Flexibility has always been an issue for me. I am a free spirit who likes to break through the cage when I feel so inclined. Trouble arose when it was necessary for me to get a degree to enable myself to continue as an English teacher in Asia.
Over dinner in South Korea, a Canadian friend of mine proposed the idea of becoming an Athabasca University student, a concept that was foreign to me. An education offered online? This all seemed perfect for my lifestyle and it turned out to be true!
Two-and-a-half years and seven countries later, I had completed my bachelor of arts in Management and had started running my own business online and in the ?real? world.
Reflecting on the experience with AU has given me a new-found appreciation for what is possible in life when we are determined to believe in ourselves and devote our passion to a direction that betters ourselves. I find most of the difficulty arises with the balance of Eastern philosophy and Western economy. In other words, being able to live in the Western world while not being consumed by material desires and demands.
AU gave me the freedom to accept some Western responsibility while travelling where my heart wanted to be. Oftentimes in my past I had found the Canadian education system to be restrictive and I was constantly torn between the expected and the desired paths; a push against a force that was stronger than me. After completing two diplomas in community college I had practically burst at the seams from study overload and decided to travel the world. Four years later, the education system would catch up to me again when I was required to obtain my degree from AU.
How would I follow my dreams of travelling the globe and still pursue a higher education? AU was there.
The freedom to roam with textbook in hand was a liberating combination of education and travel. Days were spent living among the people of Asia, experiencing the sights and sounds of a world I had previously known in other lives yet hadn’t experienced in this. I would take my notes to a restaurant or café and prepare for a session of studying. The locals would stand near to look over my shoulder, searching for a word that would jump out as familiar to them. They would stare at the papers for what seemed an eternity, and I would take moments out to ponder what must be going on in their minds. ?The writing looks so foreign?; ?I wonder if it is English?; ?Why is he reading that in my restaurant?? were some of the thoughts I had.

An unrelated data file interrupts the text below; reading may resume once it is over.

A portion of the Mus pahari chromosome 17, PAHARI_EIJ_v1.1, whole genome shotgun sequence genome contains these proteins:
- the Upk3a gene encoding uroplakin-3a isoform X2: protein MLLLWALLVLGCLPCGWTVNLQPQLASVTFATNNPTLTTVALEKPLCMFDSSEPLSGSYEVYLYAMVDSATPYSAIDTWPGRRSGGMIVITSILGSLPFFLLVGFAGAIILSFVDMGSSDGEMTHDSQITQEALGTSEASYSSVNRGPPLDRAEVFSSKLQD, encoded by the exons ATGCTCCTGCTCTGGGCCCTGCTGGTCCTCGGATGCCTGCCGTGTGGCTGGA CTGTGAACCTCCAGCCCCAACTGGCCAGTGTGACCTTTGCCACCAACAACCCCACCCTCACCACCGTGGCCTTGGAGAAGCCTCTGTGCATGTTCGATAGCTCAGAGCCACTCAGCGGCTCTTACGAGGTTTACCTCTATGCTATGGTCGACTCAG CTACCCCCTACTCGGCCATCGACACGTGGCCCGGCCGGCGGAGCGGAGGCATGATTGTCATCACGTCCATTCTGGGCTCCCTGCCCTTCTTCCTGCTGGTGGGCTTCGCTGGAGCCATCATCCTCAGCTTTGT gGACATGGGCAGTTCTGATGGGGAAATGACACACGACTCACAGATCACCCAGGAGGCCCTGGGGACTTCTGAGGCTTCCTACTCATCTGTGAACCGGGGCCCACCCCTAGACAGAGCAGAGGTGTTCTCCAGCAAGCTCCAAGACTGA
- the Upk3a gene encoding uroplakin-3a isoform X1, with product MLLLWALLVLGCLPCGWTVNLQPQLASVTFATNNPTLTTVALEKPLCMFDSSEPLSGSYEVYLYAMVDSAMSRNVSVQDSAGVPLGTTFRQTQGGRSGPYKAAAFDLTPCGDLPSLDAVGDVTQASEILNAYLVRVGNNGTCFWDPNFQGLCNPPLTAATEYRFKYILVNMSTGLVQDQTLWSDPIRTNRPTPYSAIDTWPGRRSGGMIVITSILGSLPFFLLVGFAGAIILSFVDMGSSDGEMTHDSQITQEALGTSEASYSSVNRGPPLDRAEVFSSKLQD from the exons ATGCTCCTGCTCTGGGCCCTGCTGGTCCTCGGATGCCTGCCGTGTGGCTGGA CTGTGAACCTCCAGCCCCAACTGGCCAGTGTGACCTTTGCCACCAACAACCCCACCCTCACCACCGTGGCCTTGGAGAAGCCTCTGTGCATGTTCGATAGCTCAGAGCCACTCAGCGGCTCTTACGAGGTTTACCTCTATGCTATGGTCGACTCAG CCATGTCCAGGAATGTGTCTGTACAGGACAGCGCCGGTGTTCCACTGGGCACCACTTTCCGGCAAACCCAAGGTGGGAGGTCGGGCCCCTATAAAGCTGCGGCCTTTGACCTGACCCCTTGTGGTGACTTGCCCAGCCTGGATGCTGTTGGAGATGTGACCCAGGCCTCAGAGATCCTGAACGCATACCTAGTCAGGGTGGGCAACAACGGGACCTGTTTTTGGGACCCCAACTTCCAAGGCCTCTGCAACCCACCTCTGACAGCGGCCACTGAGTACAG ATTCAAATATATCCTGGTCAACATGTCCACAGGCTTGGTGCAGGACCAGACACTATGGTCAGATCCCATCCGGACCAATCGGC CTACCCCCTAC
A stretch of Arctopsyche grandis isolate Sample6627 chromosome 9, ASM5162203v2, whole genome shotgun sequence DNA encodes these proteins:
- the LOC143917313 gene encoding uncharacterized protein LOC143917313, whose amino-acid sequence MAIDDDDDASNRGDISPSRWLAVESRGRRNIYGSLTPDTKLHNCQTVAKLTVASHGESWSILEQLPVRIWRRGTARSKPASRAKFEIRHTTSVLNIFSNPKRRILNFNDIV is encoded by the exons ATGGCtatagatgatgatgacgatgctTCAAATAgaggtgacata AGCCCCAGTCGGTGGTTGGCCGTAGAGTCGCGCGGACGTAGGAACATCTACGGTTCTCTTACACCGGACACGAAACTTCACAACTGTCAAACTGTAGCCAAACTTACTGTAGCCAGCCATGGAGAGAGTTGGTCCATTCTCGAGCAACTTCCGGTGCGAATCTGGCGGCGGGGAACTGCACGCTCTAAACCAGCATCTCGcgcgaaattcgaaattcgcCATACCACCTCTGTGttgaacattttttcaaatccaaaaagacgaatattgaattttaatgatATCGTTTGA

Nights were spent under some odd lighting arrangements or by candlelight. I remember lying in my hammock on the porch of a bamboo hut, while the ocean spray would dampen my text and I would think to myself, ?If this is university, then this is something I can handle!? The hours would creep on and the world within the pages of the text would become other-worldly, like a distant memory of a world I had left behind but was still connected to through the subject on the pages.
Flights were another perfect time for studying. This afforded dedicated periods of time, ranging from six to 13 hours at a stretch, where the occupants of the vessel would kill time by watching movies, reading papers, sleeping, or strolling the aisles when the fasten seatbelt sign was off. For me it was a refuge from the intensity of travel; a refuge from the locals watching, from the distraction of the surroundings trying to take you away from studying. There in the plane it was a time of solace and the ability to escape. What else was I to do but study? The more studying I could do on the plane, the more time I could use to see the sights and experience the sounds at the next destination.
Delving into a textbook often meant delving into the mentality of the Western world, of government organizations and the to-do list of an international manager. But as the eyes left the page it was as though a veil of secrecy had been lifted.
There I was in Asia, living the life that was vaguely explained within the textbook, seeing the way people lived, which gave me the practical experience to understand the written word.
Standing with textbook in hand, open to the pages of the trials and tribulations of the 1997 Asian Crisis, the collapse of markets, and the ensuing struggle to repay debts, I was actually there in the affected country. I was able to look into the faces of the people there, to see the light and love of those that seemed to have so little. I paused and it hit me. The pages spoke of numbers and legalities but now I was seeing the effect on the actual people.
AU was freedom to me. I was able to accept the responsibility of education while embracing the real-world dynamics.
Eastern plains meet Western thought. The ultimate education.